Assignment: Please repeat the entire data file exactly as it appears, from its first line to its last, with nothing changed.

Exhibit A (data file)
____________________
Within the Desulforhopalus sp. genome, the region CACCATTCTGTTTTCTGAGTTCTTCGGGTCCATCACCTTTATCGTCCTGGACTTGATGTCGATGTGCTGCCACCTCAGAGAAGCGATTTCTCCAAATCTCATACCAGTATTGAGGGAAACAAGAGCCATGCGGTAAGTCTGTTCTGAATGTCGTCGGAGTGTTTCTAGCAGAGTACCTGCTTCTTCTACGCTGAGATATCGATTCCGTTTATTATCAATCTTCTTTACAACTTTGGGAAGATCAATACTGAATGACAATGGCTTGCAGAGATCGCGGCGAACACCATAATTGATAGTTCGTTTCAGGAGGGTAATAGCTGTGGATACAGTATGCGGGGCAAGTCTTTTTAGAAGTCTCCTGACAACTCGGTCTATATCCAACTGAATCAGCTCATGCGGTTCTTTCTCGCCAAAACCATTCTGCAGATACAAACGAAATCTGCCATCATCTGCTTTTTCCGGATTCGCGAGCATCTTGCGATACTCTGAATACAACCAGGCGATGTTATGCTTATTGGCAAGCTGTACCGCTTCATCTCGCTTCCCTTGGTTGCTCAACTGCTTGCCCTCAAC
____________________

Within the Desulforhopalus sp. genome, the region CACCATTCTGTTTTCTGAGTTCTTCGGGTCCATCACCTTTATCGTCCTGGACTTGATGTCGATGTGCTGCCACCTCAGAGAAGCGATTTCTCCAAATCTCATACCAGTATTGAGGGAAACAAGAGCCATGCGGTAAGTCTGTTCTGAATGTCGTCGGAGTGTTTCTAGCAGAGTACCTGCTTCTTCTACGCTGAGATATCGATTCCGTTTATTATCAATCTTCTTTACAACTTTGGGAAGATCAATACTGAATGACAATGGCTTGCAGAGATCGCGGCGAACACCATAATTGATAGTTCGTTTCAGGAGGGTAATAGCTGTGGATACAGTATGCGGGGCAAGTCTTTTTAGAAGTCTCCTGACAACTCGGTCTATATCCAACTGAATCAGCTCATGCGGTTCTTTCTCGCCAAAACCATTCTGCAGATACAAACGAAATCTGCCATCATCTGCTTTTTCCGGATTCGCGAGCATCTTGCGATACTCTGAATACAACCAGGCGATGTTATGCTTATTGGCAAGCTGTACCGCTTCATCTCGCTTCCCTTGGTTGCTCAACTGCTTGCCCTCAAC